Pedaling the rails

What do you do with disused railway lines, apart from not closing them in the first place?

Turn them into trails for bikes?


In Korea, they have a better idea. Why not use bikes that run on the rails?

I’m sold!

The best such rail park, as they are called, is the Gangchon Rail Park at Gimyujeong, to stops before Chancheon at the end of the Gyungcheon Line. This is part of the greater Seoul metro network, although you can also reach Chancheon by ITX express.

Two changes are required before we join the crowded carriage, forced to stand most of the way.

It is an opportunity to see scenery outside of Seoul, from apartment blocks and demolished buildings, to market gardens and rice paddies, mountains, valleys and rivers.

Many passengers disembark at Gapyeong for Namiseon, or Nami Island, as featured in the Korean drama “Winter Sonata”.

Gimyujeong is the only preserved station building that is still on the line. Apparently the railway played a large role in the area, a romantic role. Further up the line is a static diesel locomotive and passenger carriages, while the Rail Park is colourfully in the other direction.

As kids fly overhead on the zip line we see that all but the last two sessions are booked out. After much debate we agree to book the 5.30pm ride.

What do we do until then? Namiseon? Legoland? A cable car up a mountain?

Let’s go get some lunch at Chuncheon and decide then.

Two stops later we are at the city of Chuncheon. The large station’s location is in the middle of empty construction lots. We ask the tourist information office where to eat and they point is down the road to a small collection of shops or 15 minutes past the construction sites to the city centre.

We’ve got time to walk.

Chuncheon is famous for dakgalbi, where chicken is substituted for port short ribs and cooked with vegetables on a big hot plate.

There are two dakgalbi alleys, we walk both and settle on the popular Myeongdong 1 beonji Dakgalbi, adorned with celebrity autographs and photos.

We choose dakgalbi, chicken thighs, cabbage, spring onions and chilli sauce with added rice cakes and cheese and the staff cook it on the big pan in front of us.

The serving for two is enough for the three of us and we all enjoy it.

With more time to spare we wander around the centre of Chuncheon, buy B a pair of walking shoes, explore the holiday closed market and grab some candied grapes and a milkshake to cleanse the palate of the strong Korean flavours.

It’s a long walk back to Chuncheon Station and a couple of stops back to Gimyujeong.

There’s some time to sit down, more to stand in queue and watch the small diesel locomotives shunt back the rail bikes from the previous group.

It’s almost time to board and it starts spitting with rain.

The bikes have shelters, so we’ll be fine, right?

Wrong, at least for us in front. The rain flies in the open sides and we are getting soaked.

No backing out now, though the bike in front takes forever to retrieve a lost passenger.

The first part of the line is downhill, no pedalling required, just rain flying into our faces and the rush of air chilling our bodies.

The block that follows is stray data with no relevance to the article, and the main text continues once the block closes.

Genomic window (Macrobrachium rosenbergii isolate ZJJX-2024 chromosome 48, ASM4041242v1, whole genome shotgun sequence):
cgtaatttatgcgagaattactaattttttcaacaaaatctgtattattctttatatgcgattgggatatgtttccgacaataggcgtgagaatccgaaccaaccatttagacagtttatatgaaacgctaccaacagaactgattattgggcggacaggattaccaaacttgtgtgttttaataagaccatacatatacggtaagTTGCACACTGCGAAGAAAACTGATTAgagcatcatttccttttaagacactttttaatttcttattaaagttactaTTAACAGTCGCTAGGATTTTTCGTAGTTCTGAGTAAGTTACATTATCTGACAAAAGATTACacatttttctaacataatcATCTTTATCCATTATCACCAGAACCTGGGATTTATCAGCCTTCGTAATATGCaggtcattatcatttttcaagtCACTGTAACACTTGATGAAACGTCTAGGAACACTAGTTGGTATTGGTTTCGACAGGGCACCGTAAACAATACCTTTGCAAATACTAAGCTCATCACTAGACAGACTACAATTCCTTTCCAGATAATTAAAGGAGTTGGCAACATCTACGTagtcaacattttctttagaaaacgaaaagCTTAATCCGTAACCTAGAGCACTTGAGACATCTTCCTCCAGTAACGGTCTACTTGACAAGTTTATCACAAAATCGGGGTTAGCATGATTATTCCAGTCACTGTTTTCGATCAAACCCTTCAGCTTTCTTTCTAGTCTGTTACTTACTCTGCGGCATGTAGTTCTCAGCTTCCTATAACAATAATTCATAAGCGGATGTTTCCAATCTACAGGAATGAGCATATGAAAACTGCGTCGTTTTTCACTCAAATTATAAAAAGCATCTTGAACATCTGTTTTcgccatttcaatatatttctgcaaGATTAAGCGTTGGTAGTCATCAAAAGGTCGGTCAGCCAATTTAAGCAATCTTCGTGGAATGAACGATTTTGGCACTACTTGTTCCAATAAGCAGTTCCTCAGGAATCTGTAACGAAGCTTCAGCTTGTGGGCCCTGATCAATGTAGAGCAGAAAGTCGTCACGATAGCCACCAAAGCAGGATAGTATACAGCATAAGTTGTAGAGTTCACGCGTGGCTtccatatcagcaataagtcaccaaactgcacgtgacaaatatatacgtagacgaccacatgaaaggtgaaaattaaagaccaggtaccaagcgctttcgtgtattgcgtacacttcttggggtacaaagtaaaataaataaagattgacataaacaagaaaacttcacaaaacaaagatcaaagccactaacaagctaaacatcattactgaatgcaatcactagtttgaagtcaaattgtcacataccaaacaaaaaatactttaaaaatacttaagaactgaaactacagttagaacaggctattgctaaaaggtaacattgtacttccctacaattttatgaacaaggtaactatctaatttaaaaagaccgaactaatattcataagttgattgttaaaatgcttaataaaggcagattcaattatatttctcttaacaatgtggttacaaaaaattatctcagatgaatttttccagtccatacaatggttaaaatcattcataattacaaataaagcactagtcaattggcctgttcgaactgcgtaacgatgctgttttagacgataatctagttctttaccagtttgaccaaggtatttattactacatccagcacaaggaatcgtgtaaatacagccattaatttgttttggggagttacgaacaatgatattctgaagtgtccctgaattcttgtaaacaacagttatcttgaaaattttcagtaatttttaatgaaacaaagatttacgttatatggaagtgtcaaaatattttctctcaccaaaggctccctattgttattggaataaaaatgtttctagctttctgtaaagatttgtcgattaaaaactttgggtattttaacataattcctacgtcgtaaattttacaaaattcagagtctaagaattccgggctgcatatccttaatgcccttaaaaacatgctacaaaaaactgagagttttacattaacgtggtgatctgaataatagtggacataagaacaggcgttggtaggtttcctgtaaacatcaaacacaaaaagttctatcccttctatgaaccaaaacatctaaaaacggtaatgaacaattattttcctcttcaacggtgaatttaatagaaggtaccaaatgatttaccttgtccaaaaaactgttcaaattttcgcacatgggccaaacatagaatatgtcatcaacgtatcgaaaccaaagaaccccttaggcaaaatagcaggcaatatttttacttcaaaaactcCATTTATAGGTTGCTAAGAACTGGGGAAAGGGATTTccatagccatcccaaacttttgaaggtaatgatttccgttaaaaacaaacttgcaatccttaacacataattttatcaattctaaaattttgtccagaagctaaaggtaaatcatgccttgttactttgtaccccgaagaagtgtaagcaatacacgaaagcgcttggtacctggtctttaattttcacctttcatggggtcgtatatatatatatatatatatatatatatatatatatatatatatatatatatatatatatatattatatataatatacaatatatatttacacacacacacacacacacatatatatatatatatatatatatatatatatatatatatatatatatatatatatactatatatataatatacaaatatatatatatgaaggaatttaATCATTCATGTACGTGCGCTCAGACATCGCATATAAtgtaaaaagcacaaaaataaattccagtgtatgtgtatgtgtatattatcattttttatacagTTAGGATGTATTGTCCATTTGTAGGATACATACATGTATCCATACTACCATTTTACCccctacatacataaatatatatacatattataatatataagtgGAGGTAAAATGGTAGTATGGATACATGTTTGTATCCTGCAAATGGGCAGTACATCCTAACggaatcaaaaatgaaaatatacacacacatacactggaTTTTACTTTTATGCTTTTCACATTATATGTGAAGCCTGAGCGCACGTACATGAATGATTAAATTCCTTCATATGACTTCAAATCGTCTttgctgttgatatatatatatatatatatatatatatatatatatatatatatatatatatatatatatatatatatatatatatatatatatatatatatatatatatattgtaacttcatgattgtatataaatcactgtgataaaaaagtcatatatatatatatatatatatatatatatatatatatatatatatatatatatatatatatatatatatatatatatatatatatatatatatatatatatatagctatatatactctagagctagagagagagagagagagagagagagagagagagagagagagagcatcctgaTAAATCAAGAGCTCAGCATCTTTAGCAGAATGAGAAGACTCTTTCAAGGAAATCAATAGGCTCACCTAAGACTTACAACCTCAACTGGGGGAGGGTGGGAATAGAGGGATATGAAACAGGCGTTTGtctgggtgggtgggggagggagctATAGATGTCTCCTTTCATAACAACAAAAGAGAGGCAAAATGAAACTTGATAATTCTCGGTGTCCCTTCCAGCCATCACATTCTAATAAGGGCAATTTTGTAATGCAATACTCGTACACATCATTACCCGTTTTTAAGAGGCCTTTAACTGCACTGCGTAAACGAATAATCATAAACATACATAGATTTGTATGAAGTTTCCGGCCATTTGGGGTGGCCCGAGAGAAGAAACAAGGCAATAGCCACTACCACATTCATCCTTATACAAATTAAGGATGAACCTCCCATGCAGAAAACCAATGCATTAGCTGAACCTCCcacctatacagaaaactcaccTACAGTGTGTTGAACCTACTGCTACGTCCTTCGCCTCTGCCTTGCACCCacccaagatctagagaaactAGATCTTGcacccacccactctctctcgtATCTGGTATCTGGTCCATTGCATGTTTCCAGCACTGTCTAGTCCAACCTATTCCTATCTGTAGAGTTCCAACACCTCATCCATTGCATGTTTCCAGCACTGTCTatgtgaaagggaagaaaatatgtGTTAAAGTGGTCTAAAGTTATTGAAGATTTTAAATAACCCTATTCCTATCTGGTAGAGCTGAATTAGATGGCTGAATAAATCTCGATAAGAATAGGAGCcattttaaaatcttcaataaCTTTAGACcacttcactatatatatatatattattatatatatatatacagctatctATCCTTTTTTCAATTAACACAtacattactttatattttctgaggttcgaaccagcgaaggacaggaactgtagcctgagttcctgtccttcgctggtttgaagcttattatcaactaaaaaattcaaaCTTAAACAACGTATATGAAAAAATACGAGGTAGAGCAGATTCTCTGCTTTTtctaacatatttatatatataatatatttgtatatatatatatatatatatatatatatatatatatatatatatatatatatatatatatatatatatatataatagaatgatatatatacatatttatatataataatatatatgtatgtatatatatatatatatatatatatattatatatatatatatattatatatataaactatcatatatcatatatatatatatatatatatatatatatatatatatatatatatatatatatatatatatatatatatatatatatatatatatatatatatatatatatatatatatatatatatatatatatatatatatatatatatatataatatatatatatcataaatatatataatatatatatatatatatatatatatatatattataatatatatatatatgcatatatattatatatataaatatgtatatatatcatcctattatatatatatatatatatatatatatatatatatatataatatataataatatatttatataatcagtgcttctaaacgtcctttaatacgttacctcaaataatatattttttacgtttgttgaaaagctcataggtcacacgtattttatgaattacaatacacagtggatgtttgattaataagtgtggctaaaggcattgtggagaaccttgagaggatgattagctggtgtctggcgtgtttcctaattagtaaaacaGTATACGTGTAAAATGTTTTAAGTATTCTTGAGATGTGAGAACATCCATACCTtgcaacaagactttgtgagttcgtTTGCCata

But gosh it’s fun!

The scenery is gorgeous, farms, rice paddies and streams flying past in the golden light of the evening sun.

When we do have to pedal, it’s not hard. Not with the three of us.

We enter a tunnel, full of stars. Another has colourful bubbles, disco lights and music. Between are views of the river and a mountain backdrop. It’s spectacular scenery and we are having so much fun. This is definitely one of the best activities we have done on our travels and that’s not just gunzel talk.

At the end is a long platform at the edge of the river with no access except for rail. There’s the photo collection point, a small convenience store and a take away kiosk.

We wait, grab a hot dog, shelter from showers while the sky darkens.

Eventually the carriages appear from the other end of the line.

The “Romantic Train” has come to take us the rest of the way. One carriage is fully enclosed, the next open sides with a roof and the leading car is only half enclosed, meaning the other seats are wet.

Though the light is dim it is still a scenic ride along the river. The bridge at our terminus of Gangchon is painted by changing lights. Then it’s all out on another bridge platform.

Most catch the shuttle bus back to Gimyujeong, but we decide to walk ourselves to Gangchon Station (the new one).

I love this walk through the quiet and lonely dark. Not completely lonely. There are many eateries and cafes lit up along the road, a run down arcade, a closed amusement park. It feels rich with potential stories.

We are trying to decide what to have for dinner.. Not here says Alex, not there says B. Eventually we settle on a stew place with English.names for the dishes on display. We have to remove our shoes to enter.

We have pork rib stew, a gas cooker at our table. It’s food, but to be honest I’m already feeling a bit over the flavours, the sweet and the spicy. The pork is tender, though.

It’s a steep climb up the stairs to the Gangchon train station, romantic stairs with colourful lights, a heart gate and a bell to ring at the top. The Moon has risen and sines through the heart. It’s dark and would be scary in some places, but not here.

Gangchon station is big and lonely and exactly the kind of place I’d be catching trains from in Japan. Thankfully there’s a warm waiting shelter on the platform.

We reverse our metro ride back to Seoul and Dongdaemun rather than wait for an ITX express service.

I love watching the lights of the shops, factories and apartments fly past outside the window, evidence of life in the night. This has been my kind of train day, but one the whole family has been able to enjoy.

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